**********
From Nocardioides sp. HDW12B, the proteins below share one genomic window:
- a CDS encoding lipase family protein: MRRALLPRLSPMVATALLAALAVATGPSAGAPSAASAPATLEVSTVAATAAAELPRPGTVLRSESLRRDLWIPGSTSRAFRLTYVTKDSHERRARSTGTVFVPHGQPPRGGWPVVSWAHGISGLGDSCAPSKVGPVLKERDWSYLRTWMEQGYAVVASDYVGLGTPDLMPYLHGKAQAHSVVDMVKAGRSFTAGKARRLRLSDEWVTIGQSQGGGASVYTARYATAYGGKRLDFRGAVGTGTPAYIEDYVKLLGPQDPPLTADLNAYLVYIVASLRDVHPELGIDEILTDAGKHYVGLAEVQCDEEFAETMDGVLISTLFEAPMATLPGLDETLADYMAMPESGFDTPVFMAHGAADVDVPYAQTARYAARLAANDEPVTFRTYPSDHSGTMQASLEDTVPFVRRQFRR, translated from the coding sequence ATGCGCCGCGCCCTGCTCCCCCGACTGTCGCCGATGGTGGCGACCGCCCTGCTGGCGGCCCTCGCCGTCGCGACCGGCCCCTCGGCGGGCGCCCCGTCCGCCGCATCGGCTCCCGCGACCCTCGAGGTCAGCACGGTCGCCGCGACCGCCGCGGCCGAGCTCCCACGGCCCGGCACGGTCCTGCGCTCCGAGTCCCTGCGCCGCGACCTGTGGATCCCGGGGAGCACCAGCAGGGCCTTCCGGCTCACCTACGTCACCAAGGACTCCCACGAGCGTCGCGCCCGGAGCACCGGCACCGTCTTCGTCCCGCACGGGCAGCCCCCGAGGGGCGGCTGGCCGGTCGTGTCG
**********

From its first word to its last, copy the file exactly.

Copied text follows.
From Nocardioides sp. HDW12B, the proteins below share one genomic window:
- a CDS encoding lipase family protein: MRRALLPRLSPMVATALLAALAVATGPSAGAPSAASAPATLEVSTVAATAAAELPRPGTVLRSESLRRDLWIPGSTSRAFRLTYVTKDSHERRARSTGTVFVPHGQPPRGGWPVVSWAHGISGLGDSCAPSKVGPVLKERDWSYLRTWMEQGYAVVASDYVGLGTPDLMPYLHGKAQAHSVVDMVKAGRSFTAGKARRLRLSDEWVTIGQSQGGGASVYTARYATAYGGKRLDFRGAVGTGTPAYIEDYVKLLGPQDPPLTADLNAYLVYIVASLRDVHPELGIDEILTDAGKHYVGLAEVQCDEEFAETMDGVLISTLFEAPMATLPGLDETLADYMAMPESGFDTPVFMAHGAADVDVPYAQTARYAARLAANDEPVTFRTYPSDHSGTMQASLEDTVPFVRRQFRR, translated from the coding sequence ATGCGCCGCGCCCTGCTCCCCCGACTGTCGCCGATGGTGGCGACCGCCCTGCTGGCGGCCCTCGCCGTCGCGACCGGCCCCTCGGCGGGCGCCCCGTCCGCCGCATCGGCTCCCGCGACCCTCGAGGTCAGCACGGTCGCCGCGACCGCCGCGGCCGAGCTCCCACGGCCCGGCACGGTCCTGCGCTCCGAGTCCCTGCGCCGCGACCTGTGGATCCCGGGGAGCACCAGCAGGGCCTTCCGGCTCACCTACGTCACCAAGGACTCCCACGAGCGTCGCGCCCGGAGCACCGGCACCGTCTTCGTCCCGCACGGGCAGCCCCCGAGGGGCGGCTGGCCGGTCGTGTCG